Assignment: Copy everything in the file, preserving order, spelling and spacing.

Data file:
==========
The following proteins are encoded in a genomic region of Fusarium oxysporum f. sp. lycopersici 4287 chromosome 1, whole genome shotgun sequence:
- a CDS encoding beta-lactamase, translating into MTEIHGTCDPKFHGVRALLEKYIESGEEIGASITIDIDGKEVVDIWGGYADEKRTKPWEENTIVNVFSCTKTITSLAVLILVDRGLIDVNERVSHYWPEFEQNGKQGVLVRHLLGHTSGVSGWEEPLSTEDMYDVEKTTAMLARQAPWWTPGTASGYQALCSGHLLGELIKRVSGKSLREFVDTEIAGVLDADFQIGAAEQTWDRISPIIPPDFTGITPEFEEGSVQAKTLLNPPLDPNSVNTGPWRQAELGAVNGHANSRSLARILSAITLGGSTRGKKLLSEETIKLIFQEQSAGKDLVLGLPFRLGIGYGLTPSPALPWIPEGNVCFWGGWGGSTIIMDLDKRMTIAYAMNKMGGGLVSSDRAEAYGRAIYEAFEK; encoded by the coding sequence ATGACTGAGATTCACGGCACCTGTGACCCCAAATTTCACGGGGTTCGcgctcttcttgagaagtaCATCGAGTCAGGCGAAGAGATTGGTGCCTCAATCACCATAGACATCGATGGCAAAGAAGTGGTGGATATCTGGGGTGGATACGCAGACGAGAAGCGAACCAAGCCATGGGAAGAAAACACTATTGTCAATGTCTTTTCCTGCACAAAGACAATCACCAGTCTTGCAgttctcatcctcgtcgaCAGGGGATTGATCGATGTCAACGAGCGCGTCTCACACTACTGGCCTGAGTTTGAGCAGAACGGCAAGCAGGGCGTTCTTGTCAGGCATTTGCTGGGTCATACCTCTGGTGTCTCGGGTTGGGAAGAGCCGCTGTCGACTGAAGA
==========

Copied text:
The following proteins are encoded in a genomic region of Fusarium oxysporum f. sp. lycopersici 4287 chromosome 1, whole genome shotgun sequence:
- a CDS encoding beta-lactamase, translating into MTEIHGTCDPKFHGVRALLEKYIESGEEIGASITIDIDGKEVVDIWGGYADEKRTKPWEENTIVNVFSCTKTITSLAVLILVDRGLIDVNERVSHYWPEFEQNGKQGVLVRHLLGHTSGVSGWEEPLSTEDMYDVEKTTAMLARQAPWWTPGTASGYQALCSGHLLGELIKRVSGKSLREFVDTEIAGVLDADFQIGAAEQTWDRISPIIPPDFTGITPEFEEGSVQAKTLLNPPLDPNSVNTGPWRQAELGAVNGHANSRSLARILSAITLGGSTRGKKLLSEETIKLIFQEQSAGKDLVLGLPFRLGIGYGLTPSPALPWIPEGNVCFWGGWGGSTIIMDLDKRMTIAYAMNKMGGGLVSSDRAEAYGRAIYEAFEK; encoded by the coding sequence ATGACTGAGATTCACGGCACCTGTGACCCCAAATTTCACGGGGTTCGcgctcttcttgagaagtaCATCGAGTCAGGCGAAGAGATTGGTGCCTCAATCACCATAGACATCGATGGCAAAGAAGTGGTGGATATCTGGGGTGGATACGCAGACGAGAAGCGAACCAAGCCATGGGAAGAAAACACTATTGTCAATGTCTTTTCCTGCACAAAGACAATCACCAGTCTTGCAgttctcatcctcgtcgaCAGGGGATTGATCGATGTCAACGAGCGCGTCTCACACTACTGGCCTGAGTTTGAGCAGAACGGCAAGCAGGGCGTTCTTGTCAGGCATTTGCTGGGTCATACCTCTGGTGTCTCGGGTTGGGAAGAGCCGCTGTCGACTGAAGA